On an oddly brilliant winter day, each table in the Pacific Union College campus center mall is packed with students trying to enjoy a warmth they haven’t felt since early fall. Among these students is senior Diana Klonek, who sits back in her chair outside The Grind with an iced soy chai hiding behind a pair of oversized sunglasses. Clad, as usual, in an outfit effortlessly blending vintage pieces with a bohemian feel, Klonek is quite clearly an artist.
The design and photography major’s artistic talent recently landed her a job as an assistant at Alan’s Studio—a St. Helena-based firm run by photographer Gene Ivester, to whom Klonek was recommended by one of her professors in the visual arts department. Though still learning much about the studio’s functions, Klonek really enjoys her time there, where she “isn’t even allowed to think about anything other than photography.”
Klonek has taken every opportunity to exhibit her creativity during her years at PUC. In addition to being yearbook editor, art director for the student-run publication the Campus Chronicle, and assistant Funnybook editor, Klonek worked in the design lab for the visual arts department as a lab tech for three years, and in the photography lab for four.
The experience that contributed most significantly to her career, however, came during her two blissful years working as a student designer and photographer at the PUC public relations office. Her boss, Haley Wesley, says she hired Klonek because of her work ethic, talent, and friendliness, which was a good fit for the notoriously fun-loving group at PR. “Diana is very good at getting the right feeling out of a certain event,” says Wesley. “She has this great combination of both photography and design skills that not a lot of people have, and I see all kinds of doors opening to her.”
This passion for art came to Klonek in her early years. As a child, Klonek’s family didn’t own a television, so instead of sitting in front of a screen, she was “forced to get creative.” Klonek nostalgically smiles as she recalls that a friend of her mother first introduced her to the art of creating still pictures when she began to take them along on her photography outings. “We had these really cheap instamatic cameras, little Kodaks, that were just really bad,” Klonek laughs. “I would shoot everything with it and get them all developed and I was so proud of myself.”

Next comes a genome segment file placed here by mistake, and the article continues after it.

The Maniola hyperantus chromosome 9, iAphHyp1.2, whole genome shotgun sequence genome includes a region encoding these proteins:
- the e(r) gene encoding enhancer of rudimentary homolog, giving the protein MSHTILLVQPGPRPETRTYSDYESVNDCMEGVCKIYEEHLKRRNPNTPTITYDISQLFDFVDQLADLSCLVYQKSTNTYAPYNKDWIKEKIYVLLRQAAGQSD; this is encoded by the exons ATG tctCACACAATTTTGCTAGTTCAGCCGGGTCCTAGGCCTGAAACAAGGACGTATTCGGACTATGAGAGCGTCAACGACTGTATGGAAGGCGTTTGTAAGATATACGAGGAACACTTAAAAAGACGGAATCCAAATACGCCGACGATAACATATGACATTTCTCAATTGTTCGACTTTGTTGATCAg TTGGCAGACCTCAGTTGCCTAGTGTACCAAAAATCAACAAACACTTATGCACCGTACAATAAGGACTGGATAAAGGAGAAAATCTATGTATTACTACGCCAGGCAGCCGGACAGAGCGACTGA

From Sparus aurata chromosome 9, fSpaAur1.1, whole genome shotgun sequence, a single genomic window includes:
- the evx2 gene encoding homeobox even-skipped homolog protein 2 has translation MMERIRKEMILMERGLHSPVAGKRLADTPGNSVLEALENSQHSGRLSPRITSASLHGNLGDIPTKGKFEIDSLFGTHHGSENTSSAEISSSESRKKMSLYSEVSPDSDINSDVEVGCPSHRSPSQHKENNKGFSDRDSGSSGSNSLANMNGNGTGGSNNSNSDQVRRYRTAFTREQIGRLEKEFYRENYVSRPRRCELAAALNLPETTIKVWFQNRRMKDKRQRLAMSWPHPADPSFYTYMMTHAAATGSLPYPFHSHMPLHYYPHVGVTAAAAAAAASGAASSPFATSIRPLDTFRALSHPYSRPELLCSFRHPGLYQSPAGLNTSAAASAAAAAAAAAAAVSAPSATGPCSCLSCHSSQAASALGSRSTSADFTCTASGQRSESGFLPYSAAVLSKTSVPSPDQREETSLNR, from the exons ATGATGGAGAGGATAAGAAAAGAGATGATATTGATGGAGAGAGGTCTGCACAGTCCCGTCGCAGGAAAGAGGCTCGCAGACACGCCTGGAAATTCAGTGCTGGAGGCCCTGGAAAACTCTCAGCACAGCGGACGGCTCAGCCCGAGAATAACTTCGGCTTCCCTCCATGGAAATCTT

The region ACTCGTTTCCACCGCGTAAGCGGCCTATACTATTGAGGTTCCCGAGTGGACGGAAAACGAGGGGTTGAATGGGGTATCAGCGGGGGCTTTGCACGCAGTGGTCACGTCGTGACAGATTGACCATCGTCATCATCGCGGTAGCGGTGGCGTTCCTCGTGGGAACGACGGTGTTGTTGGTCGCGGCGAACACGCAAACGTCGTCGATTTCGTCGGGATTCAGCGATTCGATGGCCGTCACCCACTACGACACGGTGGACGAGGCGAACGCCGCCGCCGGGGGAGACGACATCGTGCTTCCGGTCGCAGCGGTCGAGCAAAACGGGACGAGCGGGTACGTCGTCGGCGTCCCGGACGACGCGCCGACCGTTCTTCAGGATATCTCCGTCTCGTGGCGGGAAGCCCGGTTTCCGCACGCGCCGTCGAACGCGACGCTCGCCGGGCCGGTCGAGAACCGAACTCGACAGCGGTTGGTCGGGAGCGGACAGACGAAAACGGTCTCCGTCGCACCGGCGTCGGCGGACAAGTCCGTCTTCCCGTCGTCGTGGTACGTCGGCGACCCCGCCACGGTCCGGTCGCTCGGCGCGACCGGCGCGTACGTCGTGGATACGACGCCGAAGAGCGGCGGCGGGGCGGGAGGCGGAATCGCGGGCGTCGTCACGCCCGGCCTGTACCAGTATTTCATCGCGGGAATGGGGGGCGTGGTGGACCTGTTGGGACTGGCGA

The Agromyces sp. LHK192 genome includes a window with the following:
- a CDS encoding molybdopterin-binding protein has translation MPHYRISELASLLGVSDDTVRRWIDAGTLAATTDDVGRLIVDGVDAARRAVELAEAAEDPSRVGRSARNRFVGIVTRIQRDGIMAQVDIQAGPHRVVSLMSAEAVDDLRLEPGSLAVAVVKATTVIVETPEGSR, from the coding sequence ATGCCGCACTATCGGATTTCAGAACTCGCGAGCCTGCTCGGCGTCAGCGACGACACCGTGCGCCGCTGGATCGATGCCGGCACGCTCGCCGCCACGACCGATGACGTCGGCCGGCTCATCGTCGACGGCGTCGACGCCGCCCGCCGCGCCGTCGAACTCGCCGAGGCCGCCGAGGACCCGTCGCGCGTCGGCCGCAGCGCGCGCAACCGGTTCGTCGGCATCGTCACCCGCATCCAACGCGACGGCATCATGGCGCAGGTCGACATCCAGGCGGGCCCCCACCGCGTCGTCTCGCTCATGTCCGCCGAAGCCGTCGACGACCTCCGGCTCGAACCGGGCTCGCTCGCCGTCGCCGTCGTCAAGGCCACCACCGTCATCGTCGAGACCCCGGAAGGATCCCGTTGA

Photography, for Klonek, has from the beginning been a way to put the chaos of the world in order. “It gave me a way to see the world the way I wanted to see it. I think that’s what photography does; it’s not about the real world, not about showing things how they are. For me, shooting is a way for me to show the world with my own eyes.”
Last year, Klonek incorporated this philosophy into her photography thesis, in which she captured images of immigrants making their adopted country their own. The project included a portrait of her Polish grandfather—a musician who entered Germany in the 1940s when borders were tight. “It’s my favorite because it’s more personal,” she says. “I have an attachment to it.”
This project led into her Honors Program thesis project, a film about personal narratives and what shapes us. Upon this project’s completion, Klonek will graduate from PUC cum laude with bachelors degrees in both design and photography.
With only one quarter left until she enters into the real world, Klonek has no doubt that she will continue pursuing her art as a career, specifically in the field of fashion photography. “You get to create beautiful images and model things with your eye and your creativity,” she says as she sips her chai. “The artistry, getting to play with environment…it’s just perfect for what I like to do.”
With clothes impeccably mismatched and skill to blow others out of the water, no one would ever doubt that she has found her calling.
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